New Discovery in the Hunt for Earth-Like Planets

7-23-15 Kepler-452b and Earth
This artist's concept compares Earth, left, to the new planet, called Kepler-452b, which is about 60 percent larger in diameter. NASA/JPL-Caltech/T. Pyle

We are one step closer to answering the grand question of whether or not we're alone in the universe, NASA announced in a news conference Thursday. The agency presented the discovery of the first planet roughly the size of Earth orbiting a G2-type star, which is similar to our sun. That solar system is 1,400 light-years away in a constellation called Cygnus.

"On the 20th anniversary year of the discovery that proved other suns host planets, the Kepler exoplanet explorer has discovered a planet and star which most closely resemble the Earth and our Sun," John Grunsfeld, associate administrator of NASA's Science Mission Directorate, is quoted as saying. "This exciting result brings us one step closer to finding an Earth 2.0."

The newly discovered exoplanet—a planet that orbits around a star other than the sun (also called extrasolar planet)—is called Kepler-452b. The diameter of Kepler-452b is 60 percent larger than that of Earth, and NASA says it's likely rocky. Its 385-day orbit around its star is just 5 percent longer than that of Earth, and it's located just 5 percent farther from its star, Kepler-452, than Earth is from the sun. At 6 billion years old, Kepler-452 is 1.5 billion years older than our sun. It's also 20 percent brighter, and with a diameter larger by 10 percent. Still, it has the same temperature as our sun.

"We can think of Kepler-452b as an older, bigger cousin to Earth, providing an opportunity to understand and reflect upon Earth's evolving environment," said Jon Jenkins, the Kepler data analysis lead at NASA's Ames Research Center in Moffett Field, California. "It's awe-inspiring to consider that this planet has spent 6 billion years in the habitable zone of its star; longer than Earth," he added. "That's substantial opportunity for life to arise, should all the necessary ingredients and conditions for life exist on this planet."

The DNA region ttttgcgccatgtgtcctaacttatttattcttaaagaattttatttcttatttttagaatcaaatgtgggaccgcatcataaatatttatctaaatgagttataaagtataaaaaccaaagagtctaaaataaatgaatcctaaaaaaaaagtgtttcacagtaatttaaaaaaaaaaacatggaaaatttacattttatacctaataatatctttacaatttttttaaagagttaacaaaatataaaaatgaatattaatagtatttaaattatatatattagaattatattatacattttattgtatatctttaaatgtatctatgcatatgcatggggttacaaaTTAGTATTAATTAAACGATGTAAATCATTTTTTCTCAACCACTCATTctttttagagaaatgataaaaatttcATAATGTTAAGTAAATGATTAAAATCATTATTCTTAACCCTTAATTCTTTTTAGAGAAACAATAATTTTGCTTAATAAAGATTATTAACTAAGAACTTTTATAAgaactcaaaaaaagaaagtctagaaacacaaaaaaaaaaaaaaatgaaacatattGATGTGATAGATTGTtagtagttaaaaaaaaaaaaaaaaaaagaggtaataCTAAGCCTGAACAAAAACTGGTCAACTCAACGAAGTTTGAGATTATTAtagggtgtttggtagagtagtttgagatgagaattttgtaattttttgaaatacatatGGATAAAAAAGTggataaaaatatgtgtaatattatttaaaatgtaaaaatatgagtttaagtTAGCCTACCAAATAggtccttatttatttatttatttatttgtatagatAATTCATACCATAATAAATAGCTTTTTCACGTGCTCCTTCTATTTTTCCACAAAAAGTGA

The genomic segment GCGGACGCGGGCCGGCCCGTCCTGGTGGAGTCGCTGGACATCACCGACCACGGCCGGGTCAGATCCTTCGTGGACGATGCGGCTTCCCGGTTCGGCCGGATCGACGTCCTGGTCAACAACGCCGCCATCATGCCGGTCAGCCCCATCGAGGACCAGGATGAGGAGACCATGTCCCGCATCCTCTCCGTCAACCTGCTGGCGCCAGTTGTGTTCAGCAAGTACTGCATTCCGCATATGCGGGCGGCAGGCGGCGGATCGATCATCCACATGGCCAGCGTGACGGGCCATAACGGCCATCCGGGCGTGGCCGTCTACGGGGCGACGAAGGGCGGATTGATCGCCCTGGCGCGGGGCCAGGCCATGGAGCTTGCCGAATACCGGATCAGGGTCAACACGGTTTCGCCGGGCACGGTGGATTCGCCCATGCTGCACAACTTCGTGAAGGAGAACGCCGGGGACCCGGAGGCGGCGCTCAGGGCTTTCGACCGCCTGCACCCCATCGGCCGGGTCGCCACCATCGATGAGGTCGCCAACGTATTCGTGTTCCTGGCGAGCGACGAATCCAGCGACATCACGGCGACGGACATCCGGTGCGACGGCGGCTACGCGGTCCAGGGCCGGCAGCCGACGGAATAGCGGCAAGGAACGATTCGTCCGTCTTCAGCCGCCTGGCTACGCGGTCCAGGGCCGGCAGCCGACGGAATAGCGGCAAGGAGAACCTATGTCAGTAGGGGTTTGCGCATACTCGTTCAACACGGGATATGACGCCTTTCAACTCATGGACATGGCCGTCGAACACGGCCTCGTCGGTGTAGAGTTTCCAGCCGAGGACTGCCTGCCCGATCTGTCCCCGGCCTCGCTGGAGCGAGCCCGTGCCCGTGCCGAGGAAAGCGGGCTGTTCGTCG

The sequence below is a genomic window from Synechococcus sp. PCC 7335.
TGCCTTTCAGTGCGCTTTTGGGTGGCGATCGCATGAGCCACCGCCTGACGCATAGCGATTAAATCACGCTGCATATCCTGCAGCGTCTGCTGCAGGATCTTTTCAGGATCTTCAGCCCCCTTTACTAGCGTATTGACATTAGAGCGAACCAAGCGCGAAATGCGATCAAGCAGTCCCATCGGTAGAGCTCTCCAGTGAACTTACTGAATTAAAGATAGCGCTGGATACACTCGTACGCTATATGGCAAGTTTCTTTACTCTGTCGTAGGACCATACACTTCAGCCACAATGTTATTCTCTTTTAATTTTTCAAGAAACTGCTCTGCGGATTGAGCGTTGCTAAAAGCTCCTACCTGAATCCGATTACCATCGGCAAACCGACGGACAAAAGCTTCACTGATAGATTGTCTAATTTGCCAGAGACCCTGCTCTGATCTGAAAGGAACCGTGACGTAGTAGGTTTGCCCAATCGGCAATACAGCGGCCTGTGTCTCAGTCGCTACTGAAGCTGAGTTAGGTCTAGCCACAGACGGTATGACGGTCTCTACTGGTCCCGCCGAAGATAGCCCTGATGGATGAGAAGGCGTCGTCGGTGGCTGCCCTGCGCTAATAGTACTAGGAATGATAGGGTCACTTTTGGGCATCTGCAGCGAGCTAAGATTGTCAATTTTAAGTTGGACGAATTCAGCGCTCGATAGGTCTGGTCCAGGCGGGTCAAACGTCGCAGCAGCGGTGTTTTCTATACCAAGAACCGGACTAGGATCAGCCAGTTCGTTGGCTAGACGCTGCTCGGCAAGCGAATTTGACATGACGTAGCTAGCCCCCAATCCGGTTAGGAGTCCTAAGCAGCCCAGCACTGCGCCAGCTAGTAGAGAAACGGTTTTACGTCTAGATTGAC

The Kepler mission surveys our region of the Milky Way, monitoring stars outside our solar system to try to identify new exoplanets. NASA is particularly interested in identifying planets one half to twice the size of Earth—terrestrial planets rather than the gas or ice giants or hot-super-Earths in short period orbits that evidence suggests exist in large numbers—especially ones that are located in the habitable zone of their stars.

Sometimes referred to as the "Goldilocks" zone by the media and the "surface water liquid zone" by scientists, the habitable zone refers to the range of distance from the star in which a planet orbiting it could have liquid water on its surface. Liquid water means the planet could theoretically support life as we know it.

NASA said Thursday that Kepler-452 is the first near-Earth-size planet to orbit in the habitable zone of a star that's similar in size and temperature to our sun. It also announced 521 new exoplanet candidates that will be added to list in the seventh Kepler Candidate Catalog, making a total of 4,696 candidates detected by the Kepler mission. A dozen of the new candidates have diameters one to two times that of Earth's and nine of those orbit stars similar to our sun in terms of size and temperature.

"Exoplanets, especially small Earth-size worlds, belonged within the realm of science fiction just 21 years ago," reads NASA's press release announcing Thursday's news conference. "Today, and thousands of discoveries later, astronomers are on the cusp of finding something people have dreamed about for thousands of years—another Earth."